Monday, October 22, 2007

Muslims, Money-Laundering, and a Mistrial

Holy Land Foundation Mistrial

The headlines were mostly of the "Mistrial For 5 Of 6 In Texas Terror-Funding Trial" variety. The Holy Land Foundation for Relief and Development (HLF) had been giving money to legitimate-seeming Palestinian charities. Since HLF said it was helping Muslim families and children who were poor and/or homeless because of the Israeli-Palestinian conflict, they had been pretty good at raising money. And, making friends among Muslims. The federal government said that HLF was laundering money for Hamas.

Since Hamas is a terrorist organization, this would be illegal. The American government froze Holy Land Foundation's assets, and has been trying several of its officials on 32 counts, including aiding a terrorist organization, conspiracy, money laundering and tax charges.

The trial has been long, and complicated. Apparently, the connection between the Palestinian charities and Hamas depended mostly on one man's testimony: a "a lawyer for the Israeli domestic security agency Shin Bet, who was allowed to testify under a pseudonym."

Now, it looks like there's been a mistrial. Three of the jurors said that the jury's verdict as read wasn't what they'd agreed on.

There's a gag order on the prosecution (and, I suppose, on the defense, too), so we don't know if the Federal government is planning to go for a retrial.

HLF and the Mideast Peace Process

The Holy Land Foundation has earned the FBI's attention at least as far back as 1993. That's when eavesdropping on a meeting in Philadelphia showed HLF participants supporting the Hamas goal of "derailing a peace agreement between Israel and Palestinians." Keeping the Israeli-Palestinian conflict going is a reasonable policy for HLF, from one point of view. Without all those poor, homeless children, they'd be out of a job.

CAIR Celebrates HLF Trial Non-Results

With HLF officials not-exactly-exonerated today, we're reading what we're supposed to think about it.

Here's what a civil rights organization had to say:

CAIR Speaks

The Council on American-Islamic Relations (CAIR) Board Chairman Parvez Ahmed approved the jury's actions. Here's part of what he said:

"After 19 days of deliberation, the jurors did not return even a single guilty verdict on any of the almost 200 charges against these men, whose only 'crime' was providing food, clothing and shelter to Palestinian women and children. It seems clear that the majority of the jury agreed with many observers of the trial who believe the charges were built on fear, not facts. This is a stunning defeat for prosecutors and a victory for America's legal system."

He may be right.

Whether the HLF officials are guilty or not, this is the way the American judicial system is supposed to work: methodically and carefully. I don't know whether HLF is a front for terrorism, or the victim of circumstance - being in the wrong place, at the wrong time, doing the wrong things, with the wrong people.

The "fear, not facts" line got re-phrased by CAIR's executive director, Nihad Awad. The federal case "failed in Chicago, it failed in Florida, it failed in Texas," he said. "The reason it failed is the government does not have the facts; it has fear."

It's a good line. And, for me, evokes memories of Franklin D. Roosevelt's "we have nothing to fear, but fear itself."

However, there's more to a person, or an organization, than effective rhetoric. What they do, and why the do it, is important, too.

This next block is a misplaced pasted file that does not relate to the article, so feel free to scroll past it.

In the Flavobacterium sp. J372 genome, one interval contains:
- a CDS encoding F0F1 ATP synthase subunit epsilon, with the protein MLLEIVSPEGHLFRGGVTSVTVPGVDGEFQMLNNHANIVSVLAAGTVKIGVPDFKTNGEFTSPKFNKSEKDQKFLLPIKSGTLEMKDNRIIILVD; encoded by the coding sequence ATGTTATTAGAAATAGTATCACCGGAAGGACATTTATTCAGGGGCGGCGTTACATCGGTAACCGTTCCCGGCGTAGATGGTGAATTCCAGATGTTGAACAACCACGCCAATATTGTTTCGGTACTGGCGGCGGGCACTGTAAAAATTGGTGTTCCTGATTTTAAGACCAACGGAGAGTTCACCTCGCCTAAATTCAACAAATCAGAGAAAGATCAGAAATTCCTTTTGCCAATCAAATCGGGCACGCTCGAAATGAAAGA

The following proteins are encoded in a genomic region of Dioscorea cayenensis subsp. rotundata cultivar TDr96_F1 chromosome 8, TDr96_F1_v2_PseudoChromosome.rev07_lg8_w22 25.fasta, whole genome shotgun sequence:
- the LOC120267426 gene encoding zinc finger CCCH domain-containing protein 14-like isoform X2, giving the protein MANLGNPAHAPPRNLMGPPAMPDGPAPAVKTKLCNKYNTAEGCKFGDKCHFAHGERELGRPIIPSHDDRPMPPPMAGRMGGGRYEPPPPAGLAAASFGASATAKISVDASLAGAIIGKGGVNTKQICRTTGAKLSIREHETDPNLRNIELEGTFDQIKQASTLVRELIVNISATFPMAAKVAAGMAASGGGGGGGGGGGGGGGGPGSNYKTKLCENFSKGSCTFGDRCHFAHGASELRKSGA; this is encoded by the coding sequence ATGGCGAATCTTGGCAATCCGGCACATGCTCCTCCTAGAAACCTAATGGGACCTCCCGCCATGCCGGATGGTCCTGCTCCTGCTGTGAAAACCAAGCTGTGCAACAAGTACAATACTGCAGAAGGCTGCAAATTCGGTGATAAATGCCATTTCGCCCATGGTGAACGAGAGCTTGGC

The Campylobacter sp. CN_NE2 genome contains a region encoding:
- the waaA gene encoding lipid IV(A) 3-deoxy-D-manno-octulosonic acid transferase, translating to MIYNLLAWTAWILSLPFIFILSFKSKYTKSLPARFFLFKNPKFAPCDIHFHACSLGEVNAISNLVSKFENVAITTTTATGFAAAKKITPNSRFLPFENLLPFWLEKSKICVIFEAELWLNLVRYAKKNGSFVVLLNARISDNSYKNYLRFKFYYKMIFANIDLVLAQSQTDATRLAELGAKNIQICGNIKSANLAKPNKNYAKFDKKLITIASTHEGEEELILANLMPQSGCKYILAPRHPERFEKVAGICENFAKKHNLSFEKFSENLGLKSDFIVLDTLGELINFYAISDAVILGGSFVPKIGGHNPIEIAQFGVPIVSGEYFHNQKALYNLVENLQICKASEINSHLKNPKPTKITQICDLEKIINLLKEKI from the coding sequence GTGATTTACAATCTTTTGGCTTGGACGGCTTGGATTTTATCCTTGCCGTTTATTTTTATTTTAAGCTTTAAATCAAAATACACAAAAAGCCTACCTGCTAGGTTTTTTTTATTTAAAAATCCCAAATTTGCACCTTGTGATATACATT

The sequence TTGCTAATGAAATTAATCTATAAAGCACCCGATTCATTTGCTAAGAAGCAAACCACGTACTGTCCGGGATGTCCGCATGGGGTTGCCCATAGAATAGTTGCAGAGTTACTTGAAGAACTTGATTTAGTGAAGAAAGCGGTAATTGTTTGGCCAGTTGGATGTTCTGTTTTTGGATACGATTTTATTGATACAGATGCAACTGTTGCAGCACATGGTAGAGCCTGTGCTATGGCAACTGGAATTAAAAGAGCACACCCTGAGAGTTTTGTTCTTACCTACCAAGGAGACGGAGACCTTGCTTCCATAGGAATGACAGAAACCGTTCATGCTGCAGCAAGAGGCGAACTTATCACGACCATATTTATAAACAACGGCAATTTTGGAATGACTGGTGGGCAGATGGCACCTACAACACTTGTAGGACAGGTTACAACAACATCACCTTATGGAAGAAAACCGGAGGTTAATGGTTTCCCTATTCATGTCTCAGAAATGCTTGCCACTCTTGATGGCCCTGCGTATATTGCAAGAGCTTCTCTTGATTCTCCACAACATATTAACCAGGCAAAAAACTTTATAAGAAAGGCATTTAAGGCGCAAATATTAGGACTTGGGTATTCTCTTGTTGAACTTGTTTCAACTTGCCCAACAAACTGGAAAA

CAIR is an enthusiastic, maybe over-enthusiastic, upholder of what it calls Muslim rights: and quick to speak out against what it says are islamophobic acts. I've written about CAIR's forthright approach before:At least once, that I know of, CAIR quickly changed a page on their website: one calling people "bigots," when they didn't properly appreciate New York City's "Muslim Day" being celebrated a few days before the anniversary of 9/11.

CAIR may have a very good reason for wanting to see the HLF officials found not guilty: a reason beyond their battles against those they call islamophobes.

I found only one news source mentioning that the Council on American-Islamic Relations (CAIR) is one of a dozen or so Muslim groups named as unindicted co-conspirators. It's part of the AP story, but most news outlets seem to have decided to edit that detail out.

Why the relative silence on this point?

I could be wrong, but I'd guess that there are two major reasons why so many news outlets don't report the a major civil rights group (allegedly) helping the other side of the War on terror:
  • Most editorial boards are staunch supporters of civil rights, and the groups they think are supporting civil rights
  • CAIR has a marked tendency to identify any attack, real or imagined, on a Muslim person or group, as some sort of bigotry - at best

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Note! Although I believe that these websites and blogs are useful resources for understanding the War on Terror, I do not necessarily agree with their opinions. 1 1 Given a recent misunderstanding of the phrase "useful resources," a clarification: I do not limit my reading to resources which support my views, or even to those which appear to be accurate. Reading opinions contrary to what I believed has been very useful at times: sometimes verifying my previous assumptions, sometimes encouraging me to change them.

Even resources which, in my opinion, are simply inaccurate are sometimes useful: these can give valuable insights into why some people or groups believe what they do.

In short, It is my opinion that some of the resources in this blogroll are neither accurate, nor unbiased. I do, however, believe that they are useful in understanding the War on Terror, the many versions of Islam, terrorism, and related topics.